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Over Easy: Lebanon by the numbers

  • Dan Mackie (Courtesy photograph)

For the Valley News
Published: 9/24/2021 9:50:20 PM
Modified: 9/24/2021 9:50:27 PM

Lebanon isn’t one of those cities that never sleeps. I think I can speak for many when I say that a good, sound, peaceful, comfy, restorative sleep is one of the chief desires of its citizens, and we would rather not have any excitement of any kind after hours.

Generalized boredom after 9 p.m.? Bring it on.

But Lebanon is busy as a beehive during the day, buzzing with swarms of commuters drawn to Dartmouth-Hitchcock Medical Center, the Route 12A retail scramble, Listen’s thrift superstore and our world-class assortment of auto parts shops.

Recently, I have developed a new appreciation for all that, through a deeper reading of something called the City Manager Update, available on the city website. Here you can find out about local government in tremendous detail, both the nitty and the gritty. From major initiatives to balky sump pumps, it has it all.

The updates are reports to the manager from various departments. They are straightforward, with few flourishes. Unlike me, the writers feel compelled to get right to the point.

And so they do. In the August wrap-up, we learn that “enplanements” — curious word that — stood at 4,343 year-to-date at the Lebanon Municipal Airport, which some people consider an aeronautical white elephant, but I can’t say, really, since I am a nervous flyer and would rather avoid all airports. There were 2,562 aircraft boardings in the same period last year, so things are looking up, or down, depending on your perspective.

The assessors report that 95 city properties were sold in August, with 420 for all of this year. No word on whether everyone paid too much. I say yes, but our house has always primarily been our home, not an exotic financial instrument. If we cashed in now, we might have to take up residence at the Walmart parking lot, and all things considered, I’d prefer to be near Target.

From the office of the city clerk comes an intriguing report that dog licenses brought in $456 last month, toward a total of $12,650 this year. That’s more than I would have imagined. It also said that Lebanon police are assisting in contacting “negligent’’ dog owners, with this ominous note: “Any dog that remains unlicensed by Sept. 23 will be issued a summons to Lebanon District Court.” Lawyer up, Fido!

The fire department reported 10 fire calls for the month, and 37 false alarms. I would say the gap between real emergencies and emotional false alarms in my own life is roughly similar, if not even greater. That is why one should wait before declaring a five-alarm drama.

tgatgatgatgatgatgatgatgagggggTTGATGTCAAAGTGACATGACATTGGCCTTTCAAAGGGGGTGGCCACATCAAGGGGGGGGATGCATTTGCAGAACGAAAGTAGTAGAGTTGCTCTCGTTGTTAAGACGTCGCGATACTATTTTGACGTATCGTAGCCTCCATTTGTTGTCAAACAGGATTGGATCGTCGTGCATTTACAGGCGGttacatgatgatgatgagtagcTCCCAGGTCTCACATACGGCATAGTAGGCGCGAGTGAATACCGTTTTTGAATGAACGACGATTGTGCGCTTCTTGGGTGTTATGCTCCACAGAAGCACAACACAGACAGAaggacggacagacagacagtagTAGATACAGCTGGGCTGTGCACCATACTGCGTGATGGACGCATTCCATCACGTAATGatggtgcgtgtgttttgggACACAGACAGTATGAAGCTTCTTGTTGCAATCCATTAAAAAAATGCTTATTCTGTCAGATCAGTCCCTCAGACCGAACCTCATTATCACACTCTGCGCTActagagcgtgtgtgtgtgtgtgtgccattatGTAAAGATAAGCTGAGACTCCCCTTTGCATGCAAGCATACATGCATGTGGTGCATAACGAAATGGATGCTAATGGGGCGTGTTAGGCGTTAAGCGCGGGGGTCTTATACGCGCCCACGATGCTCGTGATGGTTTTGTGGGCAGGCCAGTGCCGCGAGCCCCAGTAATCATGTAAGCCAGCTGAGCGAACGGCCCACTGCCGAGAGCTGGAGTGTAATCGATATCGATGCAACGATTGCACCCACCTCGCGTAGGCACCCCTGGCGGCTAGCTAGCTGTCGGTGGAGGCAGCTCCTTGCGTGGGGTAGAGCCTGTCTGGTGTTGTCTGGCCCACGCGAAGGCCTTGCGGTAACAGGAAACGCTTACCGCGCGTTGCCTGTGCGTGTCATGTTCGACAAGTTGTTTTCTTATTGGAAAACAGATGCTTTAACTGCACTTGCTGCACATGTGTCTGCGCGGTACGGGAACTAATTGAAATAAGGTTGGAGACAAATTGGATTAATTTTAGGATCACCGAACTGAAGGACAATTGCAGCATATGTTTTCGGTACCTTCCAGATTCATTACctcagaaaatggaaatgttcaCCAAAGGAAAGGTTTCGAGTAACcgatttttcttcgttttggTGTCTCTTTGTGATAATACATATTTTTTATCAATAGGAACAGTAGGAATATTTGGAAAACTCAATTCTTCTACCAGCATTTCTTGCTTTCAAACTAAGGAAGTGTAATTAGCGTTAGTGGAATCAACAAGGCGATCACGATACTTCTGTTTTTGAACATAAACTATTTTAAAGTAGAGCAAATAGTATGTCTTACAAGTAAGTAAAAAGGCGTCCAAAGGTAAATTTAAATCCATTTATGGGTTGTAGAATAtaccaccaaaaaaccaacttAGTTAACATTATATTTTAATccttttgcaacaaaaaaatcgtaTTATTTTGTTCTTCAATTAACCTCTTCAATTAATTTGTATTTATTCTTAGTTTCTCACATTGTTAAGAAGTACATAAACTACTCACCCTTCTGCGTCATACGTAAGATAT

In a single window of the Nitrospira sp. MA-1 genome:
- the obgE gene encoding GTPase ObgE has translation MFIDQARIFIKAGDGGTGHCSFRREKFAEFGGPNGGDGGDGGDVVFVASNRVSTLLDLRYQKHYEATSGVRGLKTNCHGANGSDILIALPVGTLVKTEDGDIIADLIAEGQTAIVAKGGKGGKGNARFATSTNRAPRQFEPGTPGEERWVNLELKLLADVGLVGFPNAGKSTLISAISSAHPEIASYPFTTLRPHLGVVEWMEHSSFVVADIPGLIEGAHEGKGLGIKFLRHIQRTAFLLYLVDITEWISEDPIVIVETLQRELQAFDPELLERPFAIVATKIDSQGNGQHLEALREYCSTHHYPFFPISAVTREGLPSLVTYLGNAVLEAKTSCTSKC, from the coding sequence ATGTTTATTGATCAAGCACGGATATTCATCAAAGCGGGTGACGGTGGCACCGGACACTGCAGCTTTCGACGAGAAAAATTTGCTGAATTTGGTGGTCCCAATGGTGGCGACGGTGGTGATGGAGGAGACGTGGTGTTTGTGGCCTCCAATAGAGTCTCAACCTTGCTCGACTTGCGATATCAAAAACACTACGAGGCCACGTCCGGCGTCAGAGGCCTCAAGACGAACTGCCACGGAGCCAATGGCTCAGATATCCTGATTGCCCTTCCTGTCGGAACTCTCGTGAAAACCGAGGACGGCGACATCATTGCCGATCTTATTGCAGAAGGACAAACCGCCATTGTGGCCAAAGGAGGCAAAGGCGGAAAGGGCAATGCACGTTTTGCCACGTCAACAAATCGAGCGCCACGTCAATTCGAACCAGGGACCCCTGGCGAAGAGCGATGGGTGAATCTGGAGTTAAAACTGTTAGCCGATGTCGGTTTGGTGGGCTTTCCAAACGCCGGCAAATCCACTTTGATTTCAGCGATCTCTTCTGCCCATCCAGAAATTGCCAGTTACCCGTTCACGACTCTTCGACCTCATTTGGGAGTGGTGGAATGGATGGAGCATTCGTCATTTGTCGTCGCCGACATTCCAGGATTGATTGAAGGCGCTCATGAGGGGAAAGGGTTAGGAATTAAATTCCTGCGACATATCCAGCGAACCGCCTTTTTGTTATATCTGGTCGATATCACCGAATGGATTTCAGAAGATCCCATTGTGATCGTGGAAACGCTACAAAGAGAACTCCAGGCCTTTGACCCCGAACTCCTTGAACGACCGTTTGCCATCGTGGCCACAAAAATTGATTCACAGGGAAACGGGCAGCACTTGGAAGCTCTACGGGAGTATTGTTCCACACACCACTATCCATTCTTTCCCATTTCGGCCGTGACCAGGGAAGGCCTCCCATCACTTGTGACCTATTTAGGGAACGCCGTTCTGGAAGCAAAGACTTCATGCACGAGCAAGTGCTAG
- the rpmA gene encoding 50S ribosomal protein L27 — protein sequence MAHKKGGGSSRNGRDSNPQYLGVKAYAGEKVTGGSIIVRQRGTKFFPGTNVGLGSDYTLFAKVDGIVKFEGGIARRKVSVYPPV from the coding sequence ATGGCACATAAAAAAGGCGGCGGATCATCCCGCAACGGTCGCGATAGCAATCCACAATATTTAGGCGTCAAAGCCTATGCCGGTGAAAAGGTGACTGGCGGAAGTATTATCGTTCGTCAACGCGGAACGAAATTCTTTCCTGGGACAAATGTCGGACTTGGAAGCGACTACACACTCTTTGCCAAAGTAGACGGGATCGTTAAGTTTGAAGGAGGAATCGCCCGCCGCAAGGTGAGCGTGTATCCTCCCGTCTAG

On the book front, Lebanon libraries report 6,502 books and other materials borrowed for the month, along with 2,860 e-books and audiobooks. Since my journalism career was essentially made of paper, I am cheered that paper still rules.

The police stayed busy, with 2,829 dispatch calls. I’m impressed, since I get so few calls on my cellphone, other than robo-nags about warranties. There were 55 traffic accidents, almost two a day, so think carefully about whether you need to make a special trip for that new car air freshener.

More eye-opening to me is the revelation that Lebanon police made 254 motor vehicle stops in the month, giving 218 warnings and 16 citations. I don’t think I have done as well through the years in the warnings/citations ratio. Was sullen seething — even to near spontaneous combustion — at such stops not the best strategy for me? Now, finally, older, calmer and wiser, I think not.

There is always something going on in Public Works. Roads are being paved, grass mowed, new equipment purchased. In August some 47,516,400 gallons of wastewater were treated. That seems like a lot to me; I assume that everyone is doing their part. In sewage and related matters there is transparency of the highest order.

Meanwhile, the landfill is taking in more materials than last year — I won’t bore you with the numbers — and there’s an upbeat note on recycling: Revenues “continue to be above projections.” I’m glad. Dede and I happily take our paper, plastic, metal and cardboard to the landfill almost weekly. Perhaps we are virtue-signaling with our copies of the Valley News that we hope will be processed and go on to even greater glories.

Oh, well. It’s one thing after another in Lebanon, where it can be said by philosophers and trash haulers that all roads lead to the landfill. This very page may find its way there, which is something for me to contemplate until the September update is out.

Dan Mackie lives in Lebanon. He can be reached at dan.mackie@yahoo.com.




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